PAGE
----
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When I create partitions on a new SSD using Windows XP64 SP2, are they properly aligned?

The answer for XP was NO, so I'm having another question: How about (up to date) Ubuntu? According to ubuntuforums the answer seems to be YES using diskpar. Could anybody kindly confirm?

The long story:

I know, there may be problems with partitions on SSD because of misalignment. I've found many articles about it, e.g., this one: and descriptions how to fix it. However, it all includes downloading some software, and it's probably unnecessary.

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migrated from serverfault.com Jan 25 '11 at 18:38

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2 Answers 2

up vote 6 down vote accepted

Short answer: under XP 'no' - it's not using a modern partitioning scheme. The answer under Vista/7 is 'yes'.

Long answer: actually aligning it properly can be a pain depending on what software you have available - some of the stuff linked in that thread and on that forum is good. The simplest thing to do is make the partitions under an OS that does them properly, then move the drive and install. There are some apps that will do it in-place for existing partitions - I've had luck with Paragon's product.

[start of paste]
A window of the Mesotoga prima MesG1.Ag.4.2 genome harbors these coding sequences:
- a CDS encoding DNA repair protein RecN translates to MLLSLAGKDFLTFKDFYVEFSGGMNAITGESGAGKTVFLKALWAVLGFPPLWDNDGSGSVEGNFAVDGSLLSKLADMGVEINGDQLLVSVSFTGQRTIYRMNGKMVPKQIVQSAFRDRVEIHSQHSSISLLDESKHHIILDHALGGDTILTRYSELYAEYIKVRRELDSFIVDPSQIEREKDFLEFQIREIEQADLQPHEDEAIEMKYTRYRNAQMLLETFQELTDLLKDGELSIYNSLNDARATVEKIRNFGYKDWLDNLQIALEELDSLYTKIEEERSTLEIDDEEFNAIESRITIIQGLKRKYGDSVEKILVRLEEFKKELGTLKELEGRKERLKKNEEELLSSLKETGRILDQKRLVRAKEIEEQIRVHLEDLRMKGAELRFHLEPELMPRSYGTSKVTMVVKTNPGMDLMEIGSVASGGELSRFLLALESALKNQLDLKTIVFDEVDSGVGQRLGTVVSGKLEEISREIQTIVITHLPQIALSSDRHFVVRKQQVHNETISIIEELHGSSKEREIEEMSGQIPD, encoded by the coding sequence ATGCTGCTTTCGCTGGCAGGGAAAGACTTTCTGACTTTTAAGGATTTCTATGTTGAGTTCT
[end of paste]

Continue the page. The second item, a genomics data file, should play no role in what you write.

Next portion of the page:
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Thank you, I hoped that there's an update for Windows taking care of it. It isn't... no comment, I could start a nice rant now, but you can imagine what I mean, can't you? I hope the current Ubuntu does it right... –  maaartinus Jan 25 '11 at 19:14
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@maaartinus - I'm not a Linux guy so I can't speak for Ubuntu specifically but I believe any Linux distro using a current kernel and standard utilities should be doing it correctly by default at this point. –  Shinrai Jan 25 '11 at 21:19

Apparently the utilities bundled with the latest releases of Ubuntu do it correctly, but you can still force it if you're paranoid by doing fdisk -H 224 -S 56 /dev/sdX.

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I'm not paranoid, at least not that much. I just didn't trust a single answer by somebody somewhere. –  maaartinus Jan 25 '11 at 19:26
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It's more that I'm paranoid about it than you ;) I had the same problem, it seems that Ubuntu does do it correctly, as can be seen when examining the disk with fdisk afterwards. –  Matthieu Cartier Jan 25 '11 at 19:28
    
How do you recognize it? I know fdisk, but can't tell what's right. –  maaartinus Jan 25 '11 at 21:40

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